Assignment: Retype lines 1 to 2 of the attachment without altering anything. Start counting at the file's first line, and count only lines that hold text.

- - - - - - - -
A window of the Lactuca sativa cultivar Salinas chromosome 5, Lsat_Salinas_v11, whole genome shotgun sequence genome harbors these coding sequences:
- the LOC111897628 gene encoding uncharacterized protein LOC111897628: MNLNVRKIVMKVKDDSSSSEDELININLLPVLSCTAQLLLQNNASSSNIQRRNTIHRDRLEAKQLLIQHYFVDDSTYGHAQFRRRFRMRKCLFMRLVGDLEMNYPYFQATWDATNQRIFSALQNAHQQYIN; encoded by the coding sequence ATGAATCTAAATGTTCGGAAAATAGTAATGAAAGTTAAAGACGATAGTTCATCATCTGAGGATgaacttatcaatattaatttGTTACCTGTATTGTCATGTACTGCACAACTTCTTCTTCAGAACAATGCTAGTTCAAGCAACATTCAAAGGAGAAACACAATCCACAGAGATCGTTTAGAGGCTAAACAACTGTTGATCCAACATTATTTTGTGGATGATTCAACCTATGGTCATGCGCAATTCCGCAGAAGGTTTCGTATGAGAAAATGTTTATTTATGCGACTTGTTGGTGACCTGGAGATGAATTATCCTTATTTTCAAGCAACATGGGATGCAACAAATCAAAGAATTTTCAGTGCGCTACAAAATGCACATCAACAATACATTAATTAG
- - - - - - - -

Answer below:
A window of the Lactuca sativa cultivar Salinas chromosome 5, Lsat_Salinas_v11, whole genome shotgun sequence genome harbors these coding sequences:
- the LOC111897628 gene encoding uncharacterized protein LOC111897628: MNLNVRKIVMKVKDDSSSSEDELININLLPVLSCTAQLLLQNNASSSNIQRRNTIHRDRLEAKQLLIQHYFVDDSTYGHAQFRRRFRMRKCLFMRLVGDLEMNYPYFQATWDATNQRIFSALQNAHQQYIN; encoded by the coding sequence ATGAATCTAAATGTTCGGAAAATAGTAATGAAAGTTAAAGACGATAGTTCATCATCTGAGGATgaacttatcaatattaatttGTTACCTGTATTGTCATGTACTGCACAACTTCTTCTTCAGAACAATGCTAGTTCAAGCAACATTCAAAGGAGAAACACAATCCACAGAGATCGTTTAGAGGCTAAACAACTGTTGATCCAACATTATTTTGTGGATGATTCAACCTATGGTCATGCGCAATTCCGCAGAAGGTTTCGTATGAGAAAATGTTTATTTATGCGACTTGTTGGTGACCTGGAGATGAATTATCCTTATTTTCAAGCAACATGGGATGCAACAAATCAAAGAATTTTCAGTGCGCTACAAAATGCACATCAACAATACATTAATTAG